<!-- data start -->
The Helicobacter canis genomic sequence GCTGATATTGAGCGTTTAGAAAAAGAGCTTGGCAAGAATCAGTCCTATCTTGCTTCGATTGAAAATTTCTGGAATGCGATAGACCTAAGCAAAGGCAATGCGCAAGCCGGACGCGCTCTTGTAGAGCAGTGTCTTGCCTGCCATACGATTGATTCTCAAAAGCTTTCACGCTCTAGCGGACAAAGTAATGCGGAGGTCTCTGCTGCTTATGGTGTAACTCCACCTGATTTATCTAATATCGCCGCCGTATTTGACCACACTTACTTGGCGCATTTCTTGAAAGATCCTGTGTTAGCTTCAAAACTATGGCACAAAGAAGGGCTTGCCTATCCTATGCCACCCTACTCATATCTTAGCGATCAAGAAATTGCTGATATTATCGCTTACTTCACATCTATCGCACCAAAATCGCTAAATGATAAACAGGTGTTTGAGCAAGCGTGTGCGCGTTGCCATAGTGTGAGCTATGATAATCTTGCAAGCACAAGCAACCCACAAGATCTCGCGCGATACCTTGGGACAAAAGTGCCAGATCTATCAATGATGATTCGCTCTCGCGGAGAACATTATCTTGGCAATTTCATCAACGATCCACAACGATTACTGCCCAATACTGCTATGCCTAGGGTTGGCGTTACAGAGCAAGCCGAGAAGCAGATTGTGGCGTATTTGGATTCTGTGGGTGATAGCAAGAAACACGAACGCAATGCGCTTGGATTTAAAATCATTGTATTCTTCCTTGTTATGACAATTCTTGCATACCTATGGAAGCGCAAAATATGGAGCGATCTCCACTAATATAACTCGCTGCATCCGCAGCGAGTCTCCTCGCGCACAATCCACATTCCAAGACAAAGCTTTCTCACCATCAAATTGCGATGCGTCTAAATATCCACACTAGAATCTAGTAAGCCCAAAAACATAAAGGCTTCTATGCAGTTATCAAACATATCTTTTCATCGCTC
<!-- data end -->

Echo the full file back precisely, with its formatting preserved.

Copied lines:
The Helicobacter canis genomic sequence GCTGATATTGAGCGTTTAGAAAAAGAGCTTGGCAAGAATCAGTCCTATCTTGCTTCGATTGAAAATTTCTGGAATGCGATAGACCTAAGCAAAGGCAATGCGCAAGCCGGACGCGCTCTTGTAGAGCAGTGTCTTGCCTGCCATACGATTGATTCTCAAAAGCTTTCACGCTCTAGCGGACAAAGTAATGCGGAGGTCTCTGCTGCTTATGGTGTAACTCCACCTGATTTATCTAATATCGCCGCCGTATTTGACCACACTTACTTGGCGCATTTCTTGAAAGATCCTGTGTTAGCTTCAAAACTATGGCACAAAGAAGGGCTTGCCTATCCTATGCCACCCTACTCATATCTTAGCGATCAAGAAATTGCTGATATTATCGCTTACTTCACATCTATCGCACCAAAATCGCTAAATGATAAACAGGTGTTTGAGCAAGCGTGTGCGCGTTGCCATAGTGTGAGCTATGATAATCTTGCAAGCACAAGCAACCCACAAGATCTCGCGCGATACCTTGGGACAAAAGTGCCAGATCTATCAATGATGATTCGCTCTCGCGGAGAACATTATCTTGGCAATTTCATCAACGATCCACAACGATTACTGCCCAATACTGCTATGCCTAGGGTTGGCGTTACAGAGCAAGCCGAGAAGCAGATTGTGGCGTATTTGGATTCTGTGGGTGATAGCAAGAAACACGAACGCAATGCGCTTGGATTTAAAATCATTGTATTCTTCCTTGTTATGACAATTCTTGCATACCTATGGAAGCGCAAAATATGGAGCGATCTCCACTAATATAACTCGCTGCATCCGCAGCGAGTCTCCTCGCGCACAATCCACATTCCAAGACAAAGCTTTCTCACCATCAAATTGCGATGCGTCTAAATATCCACACTAGAATCTAGTAAGCCCAAAAACATAAAGGCTTCTATGCAGTTATCAAACATATCTTTTCATCGCTC